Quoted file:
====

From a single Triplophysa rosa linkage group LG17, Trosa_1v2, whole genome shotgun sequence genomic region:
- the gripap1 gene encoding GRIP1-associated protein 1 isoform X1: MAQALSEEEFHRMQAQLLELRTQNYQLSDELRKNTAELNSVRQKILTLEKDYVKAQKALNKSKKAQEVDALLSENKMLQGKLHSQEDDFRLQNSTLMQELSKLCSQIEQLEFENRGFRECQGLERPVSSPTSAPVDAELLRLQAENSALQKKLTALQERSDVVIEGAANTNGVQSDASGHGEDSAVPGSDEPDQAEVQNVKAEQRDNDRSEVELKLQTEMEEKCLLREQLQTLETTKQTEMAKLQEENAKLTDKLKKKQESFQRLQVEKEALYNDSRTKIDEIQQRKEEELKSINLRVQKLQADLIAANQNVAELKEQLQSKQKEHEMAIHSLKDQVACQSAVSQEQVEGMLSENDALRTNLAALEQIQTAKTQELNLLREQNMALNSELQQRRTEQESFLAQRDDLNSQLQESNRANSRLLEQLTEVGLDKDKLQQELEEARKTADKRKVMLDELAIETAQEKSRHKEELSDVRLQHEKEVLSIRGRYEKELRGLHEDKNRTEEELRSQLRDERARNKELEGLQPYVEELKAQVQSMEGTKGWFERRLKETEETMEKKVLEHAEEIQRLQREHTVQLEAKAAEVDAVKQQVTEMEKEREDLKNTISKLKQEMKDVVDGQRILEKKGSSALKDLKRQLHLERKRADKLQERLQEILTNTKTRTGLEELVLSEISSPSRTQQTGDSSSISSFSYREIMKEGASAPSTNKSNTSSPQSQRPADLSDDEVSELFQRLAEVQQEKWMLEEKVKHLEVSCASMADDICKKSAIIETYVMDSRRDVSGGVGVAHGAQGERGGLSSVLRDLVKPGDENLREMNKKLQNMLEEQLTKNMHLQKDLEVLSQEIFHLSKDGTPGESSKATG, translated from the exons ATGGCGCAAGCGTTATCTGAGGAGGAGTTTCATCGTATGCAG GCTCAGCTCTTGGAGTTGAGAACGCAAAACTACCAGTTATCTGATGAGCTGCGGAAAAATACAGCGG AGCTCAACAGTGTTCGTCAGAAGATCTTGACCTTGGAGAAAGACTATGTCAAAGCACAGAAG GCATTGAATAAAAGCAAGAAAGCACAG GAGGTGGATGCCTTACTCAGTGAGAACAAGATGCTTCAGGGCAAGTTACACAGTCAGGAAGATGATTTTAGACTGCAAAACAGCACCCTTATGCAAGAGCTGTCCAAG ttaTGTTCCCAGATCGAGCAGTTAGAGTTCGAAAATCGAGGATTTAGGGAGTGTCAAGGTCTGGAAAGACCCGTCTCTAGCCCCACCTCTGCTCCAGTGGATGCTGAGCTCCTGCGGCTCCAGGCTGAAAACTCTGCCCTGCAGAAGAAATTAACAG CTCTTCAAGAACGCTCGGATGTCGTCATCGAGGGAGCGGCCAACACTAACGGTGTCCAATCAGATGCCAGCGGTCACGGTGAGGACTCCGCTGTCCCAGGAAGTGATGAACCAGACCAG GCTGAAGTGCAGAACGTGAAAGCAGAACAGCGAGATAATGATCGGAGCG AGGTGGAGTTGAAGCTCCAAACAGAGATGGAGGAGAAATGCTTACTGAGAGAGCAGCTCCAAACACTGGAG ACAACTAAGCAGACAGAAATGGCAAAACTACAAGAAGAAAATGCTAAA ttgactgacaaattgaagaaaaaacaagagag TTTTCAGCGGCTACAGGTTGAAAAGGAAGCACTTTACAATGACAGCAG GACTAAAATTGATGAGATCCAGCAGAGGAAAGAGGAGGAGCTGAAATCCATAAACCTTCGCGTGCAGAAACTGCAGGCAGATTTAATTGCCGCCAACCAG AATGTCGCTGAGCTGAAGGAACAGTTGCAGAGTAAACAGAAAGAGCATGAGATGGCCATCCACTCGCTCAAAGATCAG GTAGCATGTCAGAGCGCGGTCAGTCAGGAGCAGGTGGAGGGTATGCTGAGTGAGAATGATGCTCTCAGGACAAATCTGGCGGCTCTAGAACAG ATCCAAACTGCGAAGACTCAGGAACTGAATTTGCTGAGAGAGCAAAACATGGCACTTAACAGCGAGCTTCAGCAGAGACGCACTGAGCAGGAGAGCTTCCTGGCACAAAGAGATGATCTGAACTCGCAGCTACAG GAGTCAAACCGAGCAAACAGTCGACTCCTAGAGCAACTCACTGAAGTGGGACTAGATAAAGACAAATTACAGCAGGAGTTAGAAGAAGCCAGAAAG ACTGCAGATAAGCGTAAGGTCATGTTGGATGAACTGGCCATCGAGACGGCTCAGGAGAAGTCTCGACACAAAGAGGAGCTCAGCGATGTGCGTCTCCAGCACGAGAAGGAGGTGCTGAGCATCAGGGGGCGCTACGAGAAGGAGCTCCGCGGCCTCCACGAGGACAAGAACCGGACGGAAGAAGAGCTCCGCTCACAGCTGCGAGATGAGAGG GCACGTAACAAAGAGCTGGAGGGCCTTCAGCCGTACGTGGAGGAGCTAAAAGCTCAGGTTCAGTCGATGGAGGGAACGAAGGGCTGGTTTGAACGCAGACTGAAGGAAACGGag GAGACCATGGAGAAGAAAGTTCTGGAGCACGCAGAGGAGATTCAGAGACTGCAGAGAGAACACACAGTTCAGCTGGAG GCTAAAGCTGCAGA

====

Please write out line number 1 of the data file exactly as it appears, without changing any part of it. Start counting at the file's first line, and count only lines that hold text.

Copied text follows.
From a single Triplophysa rosa linkage group LG17, Trosa_1v2, whole genome shotgun sequence genomic region: